He reiterated Ankara's demand to try the suspects in Turkey, saying that although the murder was committed in the Saudi Consulate, according to the Vienna Convention, Turkey's laws are binding on the case. "We are expecting cooperation from Saudi Arabia on this matter, we have conveyed this demand of ours to them as well," Çavuşoğlu indicated.

He underlined that Turkey is ready to cooperate with anyone on the case, particularly Saudi Arabia, emphasizing that the country will conduct its own investigation hand in hand with the international one.

Çavuşoğlu underlined that in this process, Turkey has conducted its investigation with great care and transparency and shared information and evidence on the case with any parties who need to see and listen. Previously, Turkey had given recordings of the killing of Khashoggi to Saudi Arabia, the United States, Germany, France and Britain.

Regarding the approach of the EU toward the case, Çavuşoğlu said that although some member states are leaning toward covering up the case to protect their interests, the union's attitude on the matter is quite clear.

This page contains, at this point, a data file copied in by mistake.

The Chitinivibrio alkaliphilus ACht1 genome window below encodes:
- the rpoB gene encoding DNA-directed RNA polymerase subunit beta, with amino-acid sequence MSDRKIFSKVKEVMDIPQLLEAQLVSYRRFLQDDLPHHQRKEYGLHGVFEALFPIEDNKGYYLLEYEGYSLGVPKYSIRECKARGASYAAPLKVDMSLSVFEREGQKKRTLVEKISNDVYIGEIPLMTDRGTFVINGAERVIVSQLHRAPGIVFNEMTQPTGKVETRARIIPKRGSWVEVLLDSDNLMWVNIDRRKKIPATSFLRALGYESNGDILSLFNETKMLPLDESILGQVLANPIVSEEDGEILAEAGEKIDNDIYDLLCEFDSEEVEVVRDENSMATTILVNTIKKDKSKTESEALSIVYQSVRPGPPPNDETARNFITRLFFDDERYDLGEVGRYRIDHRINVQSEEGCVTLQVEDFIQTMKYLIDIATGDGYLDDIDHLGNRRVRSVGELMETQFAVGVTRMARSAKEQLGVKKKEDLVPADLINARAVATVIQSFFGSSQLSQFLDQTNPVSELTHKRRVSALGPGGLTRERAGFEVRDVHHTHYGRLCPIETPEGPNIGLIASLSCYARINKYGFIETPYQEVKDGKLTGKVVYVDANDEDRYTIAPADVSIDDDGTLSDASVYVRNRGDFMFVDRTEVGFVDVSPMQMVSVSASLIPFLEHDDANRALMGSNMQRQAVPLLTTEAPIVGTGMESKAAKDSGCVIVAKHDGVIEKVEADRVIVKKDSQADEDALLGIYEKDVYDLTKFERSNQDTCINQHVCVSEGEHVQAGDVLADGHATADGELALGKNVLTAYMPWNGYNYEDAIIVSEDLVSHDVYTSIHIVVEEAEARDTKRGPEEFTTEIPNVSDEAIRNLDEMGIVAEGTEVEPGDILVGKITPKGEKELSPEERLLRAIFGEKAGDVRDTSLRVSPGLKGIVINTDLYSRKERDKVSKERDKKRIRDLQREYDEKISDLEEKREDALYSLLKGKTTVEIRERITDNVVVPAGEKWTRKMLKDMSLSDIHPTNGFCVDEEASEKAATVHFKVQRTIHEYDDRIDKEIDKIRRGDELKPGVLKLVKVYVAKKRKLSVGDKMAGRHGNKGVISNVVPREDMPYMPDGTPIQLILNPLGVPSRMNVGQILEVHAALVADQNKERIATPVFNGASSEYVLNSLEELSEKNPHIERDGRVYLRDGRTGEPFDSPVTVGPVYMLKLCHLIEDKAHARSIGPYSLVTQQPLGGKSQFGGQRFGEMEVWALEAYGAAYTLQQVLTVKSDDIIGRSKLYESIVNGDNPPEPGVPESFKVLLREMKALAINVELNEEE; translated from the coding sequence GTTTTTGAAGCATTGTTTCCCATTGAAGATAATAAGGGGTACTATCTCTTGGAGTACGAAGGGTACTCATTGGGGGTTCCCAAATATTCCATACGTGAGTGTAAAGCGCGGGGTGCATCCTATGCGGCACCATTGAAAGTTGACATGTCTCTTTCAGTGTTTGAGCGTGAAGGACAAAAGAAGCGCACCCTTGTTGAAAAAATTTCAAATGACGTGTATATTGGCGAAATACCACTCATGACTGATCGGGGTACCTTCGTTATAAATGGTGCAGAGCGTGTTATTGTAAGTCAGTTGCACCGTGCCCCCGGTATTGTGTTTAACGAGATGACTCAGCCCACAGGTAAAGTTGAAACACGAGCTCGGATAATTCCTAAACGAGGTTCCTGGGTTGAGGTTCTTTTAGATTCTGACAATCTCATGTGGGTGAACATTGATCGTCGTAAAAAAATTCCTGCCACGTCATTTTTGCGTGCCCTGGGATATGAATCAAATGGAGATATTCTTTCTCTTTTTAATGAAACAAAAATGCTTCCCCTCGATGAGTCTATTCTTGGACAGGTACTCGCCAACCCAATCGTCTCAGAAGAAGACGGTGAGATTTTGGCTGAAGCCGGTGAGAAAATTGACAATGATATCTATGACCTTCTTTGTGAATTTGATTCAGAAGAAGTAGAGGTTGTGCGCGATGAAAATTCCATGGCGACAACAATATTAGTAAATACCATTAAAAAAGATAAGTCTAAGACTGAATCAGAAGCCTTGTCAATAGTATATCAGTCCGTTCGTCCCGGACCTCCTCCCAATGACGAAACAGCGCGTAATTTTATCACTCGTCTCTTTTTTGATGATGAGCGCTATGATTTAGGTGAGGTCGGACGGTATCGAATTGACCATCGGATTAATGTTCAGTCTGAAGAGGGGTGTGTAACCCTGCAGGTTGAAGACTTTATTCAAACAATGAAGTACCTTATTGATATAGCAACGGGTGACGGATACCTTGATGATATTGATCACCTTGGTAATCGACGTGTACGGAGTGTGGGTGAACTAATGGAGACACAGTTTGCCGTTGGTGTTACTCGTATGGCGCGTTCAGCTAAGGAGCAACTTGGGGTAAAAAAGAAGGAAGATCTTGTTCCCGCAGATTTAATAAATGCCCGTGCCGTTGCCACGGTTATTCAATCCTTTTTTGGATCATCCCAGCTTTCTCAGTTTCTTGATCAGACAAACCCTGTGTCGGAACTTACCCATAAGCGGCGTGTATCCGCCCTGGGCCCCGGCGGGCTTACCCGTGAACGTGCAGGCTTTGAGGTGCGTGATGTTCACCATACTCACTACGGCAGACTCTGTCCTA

Mogherini also spoke on the case, saying that all those "really responsible" for the murder of Khashoggi have to be held accountable.

Calling for a "completely transparent and credible investigation," she said: "For us accountability does not mean revenge."

"We've always been against, for instance, any application of [the] death penalty, but we expect in line with our principles, values, practices on judicial systems a full investigation, transparent and fair to take place," Mogherini said.

The Saudi public prosecutor said last week that it would seek the death penalty for five suspects, among the 21 involved, in the case. Khashoggi was known for his critical views on Riyadh's policies.

New evidence in the case continues to emerge almost daily. Turkish news website Hürriyet Daily News claimed yesterday that the CIA has a recording of a phone call in which Saudi Crown Prince Mohammed bin Salman (MBS) gave instructions to "silence Jamal Khashoggi as soon as possible." It cited a prominent Turkish columnist as saying CIA director Gina Haspel had "signaled" the existence of the recording during a visit to Ankara last month. However, a Turkish official contacted by Reuters said he had no information about such a recording.